“Oh, Marise, nae. Anything but.” Liane sighed and reached out, clapping her on the shoulder with one hand. “Ye sound like someone whose bloody world shattered so recently that ye can hardly count the days. Do I have the right of it?”
“I was trying to keep count.”
“Ye think I blame ye? I understand. More’n most’ve the world, lass. I know the moment that everything comes undone and it feels like the world is just… adrift. The first moment ye realize that there isn’t anything in place. That people can just… break your heart, and ye sit there and deal with the aftermath.” Her hand squeezed.
Marise squinted her eyes more tightly. “I loved him so much,” she whispered.
“Aye. And I know ye did everything ye could.” Liane tugged on Marise’s shoulder, and for the first time the Hyur looked to see the Elezen spreading her arms. “And I know that pain. That feeling. What it’s like when… it all comes apart, more than ye know how to deal with in the wake of everything.”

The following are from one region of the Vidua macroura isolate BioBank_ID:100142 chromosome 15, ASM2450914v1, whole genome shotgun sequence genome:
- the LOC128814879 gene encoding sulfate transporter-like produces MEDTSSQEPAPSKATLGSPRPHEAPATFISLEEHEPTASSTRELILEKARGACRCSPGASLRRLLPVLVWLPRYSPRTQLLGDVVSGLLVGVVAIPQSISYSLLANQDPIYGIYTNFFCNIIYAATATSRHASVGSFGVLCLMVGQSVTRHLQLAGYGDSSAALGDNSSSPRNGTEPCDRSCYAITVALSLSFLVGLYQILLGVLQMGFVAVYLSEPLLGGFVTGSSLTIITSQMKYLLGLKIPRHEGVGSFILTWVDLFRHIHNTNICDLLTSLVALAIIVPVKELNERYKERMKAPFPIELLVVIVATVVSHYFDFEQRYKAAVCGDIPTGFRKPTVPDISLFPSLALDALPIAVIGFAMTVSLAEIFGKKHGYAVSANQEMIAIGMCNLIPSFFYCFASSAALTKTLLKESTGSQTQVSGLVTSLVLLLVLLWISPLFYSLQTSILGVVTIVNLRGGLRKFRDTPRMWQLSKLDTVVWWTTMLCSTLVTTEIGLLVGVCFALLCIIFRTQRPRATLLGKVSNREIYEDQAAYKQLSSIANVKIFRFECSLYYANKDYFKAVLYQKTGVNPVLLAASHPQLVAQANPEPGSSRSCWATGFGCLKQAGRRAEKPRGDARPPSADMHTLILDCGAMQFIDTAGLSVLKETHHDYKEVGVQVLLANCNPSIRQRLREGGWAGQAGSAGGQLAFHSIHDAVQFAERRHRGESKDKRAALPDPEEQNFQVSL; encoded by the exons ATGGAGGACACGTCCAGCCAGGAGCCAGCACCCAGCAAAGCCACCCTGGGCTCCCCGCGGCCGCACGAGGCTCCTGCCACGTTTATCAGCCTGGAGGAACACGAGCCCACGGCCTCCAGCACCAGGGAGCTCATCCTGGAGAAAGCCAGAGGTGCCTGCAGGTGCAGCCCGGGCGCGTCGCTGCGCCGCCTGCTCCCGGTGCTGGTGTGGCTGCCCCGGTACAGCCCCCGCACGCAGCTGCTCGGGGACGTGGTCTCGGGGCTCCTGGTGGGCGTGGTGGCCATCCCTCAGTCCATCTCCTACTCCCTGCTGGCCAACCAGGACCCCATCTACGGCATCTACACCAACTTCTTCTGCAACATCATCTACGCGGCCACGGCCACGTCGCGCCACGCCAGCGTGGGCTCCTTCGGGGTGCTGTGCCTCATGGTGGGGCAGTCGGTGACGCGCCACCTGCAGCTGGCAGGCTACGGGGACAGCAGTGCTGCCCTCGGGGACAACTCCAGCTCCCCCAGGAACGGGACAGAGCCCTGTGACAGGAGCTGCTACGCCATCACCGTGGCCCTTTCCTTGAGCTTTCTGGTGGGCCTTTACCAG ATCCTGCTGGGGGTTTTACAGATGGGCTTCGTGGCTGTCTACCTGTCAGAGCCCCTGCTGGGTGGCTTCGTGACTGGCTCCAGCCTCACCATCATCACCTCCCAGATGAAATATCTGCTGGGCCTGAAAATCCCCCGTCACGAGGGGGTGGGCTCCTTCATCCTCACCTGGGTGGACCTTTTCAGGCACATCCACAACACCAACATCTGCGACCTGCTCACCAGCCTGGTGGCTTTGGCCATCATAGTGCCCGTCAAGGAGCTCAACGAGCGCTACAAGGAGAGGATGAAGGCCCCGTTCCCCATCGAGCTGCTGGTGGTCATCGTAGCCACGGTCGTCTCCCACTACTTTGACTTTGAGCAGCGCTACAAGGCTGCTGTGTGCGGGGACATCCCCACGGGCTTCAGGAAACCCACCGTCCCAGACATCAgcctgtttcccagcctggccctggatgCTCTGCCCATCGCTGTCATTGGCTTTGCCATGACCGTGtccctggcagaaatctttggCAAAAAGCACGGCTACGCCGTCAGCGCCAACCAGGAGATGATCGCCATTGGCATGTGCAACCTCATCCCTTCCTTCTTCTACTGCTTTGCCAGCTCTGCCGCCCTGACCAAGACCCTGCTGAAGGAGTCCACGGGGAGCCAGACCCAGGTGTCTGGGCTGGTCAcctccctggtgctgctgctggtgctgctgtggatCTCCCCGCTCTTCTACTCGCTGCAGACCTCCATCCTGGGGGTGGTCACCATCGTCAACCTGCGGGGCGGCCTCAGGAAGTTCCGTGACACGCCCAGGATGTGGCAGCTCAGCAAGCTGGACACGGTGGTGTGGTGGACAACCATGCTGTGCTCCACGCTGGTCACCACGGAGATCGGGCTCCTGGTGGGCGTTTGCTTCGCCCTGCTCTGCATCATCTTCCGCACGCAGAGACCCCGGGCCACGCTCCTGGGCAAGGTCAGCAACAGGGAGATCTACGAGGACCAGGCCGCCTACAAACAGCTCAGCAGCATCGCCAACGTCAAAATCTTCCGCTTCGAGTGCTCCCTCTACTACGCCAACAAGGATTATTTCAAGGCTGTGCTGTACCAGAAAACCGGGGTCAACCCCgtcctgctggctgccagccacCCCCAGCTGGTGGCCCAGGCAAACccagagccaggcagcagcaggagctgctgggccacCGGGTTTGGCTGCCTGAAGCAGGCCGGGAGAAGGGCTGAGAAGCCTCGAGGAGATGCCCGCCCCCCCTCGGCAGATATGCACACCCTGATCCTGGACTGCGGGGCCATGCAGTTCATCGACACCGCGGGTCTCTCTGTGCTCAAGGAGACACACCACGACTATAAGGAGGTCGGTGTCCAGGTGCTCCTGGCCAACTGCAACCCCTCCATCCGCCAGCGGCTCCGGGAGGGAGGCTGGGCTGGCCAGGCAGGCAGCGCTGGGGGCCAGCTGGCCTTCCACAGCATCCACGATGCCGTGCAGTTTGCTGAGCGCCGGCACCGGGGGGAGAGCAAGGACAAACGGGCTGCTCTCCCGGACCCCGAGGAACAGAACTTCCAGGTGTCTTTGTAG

She thought about her husband again. His smile. His laugh. The way she had wanted to spend the rest of her life in his arms. How little, it turned out, that had mattered to him compared to what he wanted.
And she collapsed against Liane and began weeping finally, letting out all of the pain she had bottled up deep within her.
No one would share this story. No one would see it as a moment of great triumph. No one would remember Marise’s tears or how it marked the moment that she started to heal.
But it happened, as sure as thousands of adventures across the realm. For not all adventures are a matter of slaying beasts. Some are simply chronicled within the recesses of hearts and minds, moments of loss so profound that they shatter our lives as certainly as any cosmic threat. And in our hearts we should see them as no less important.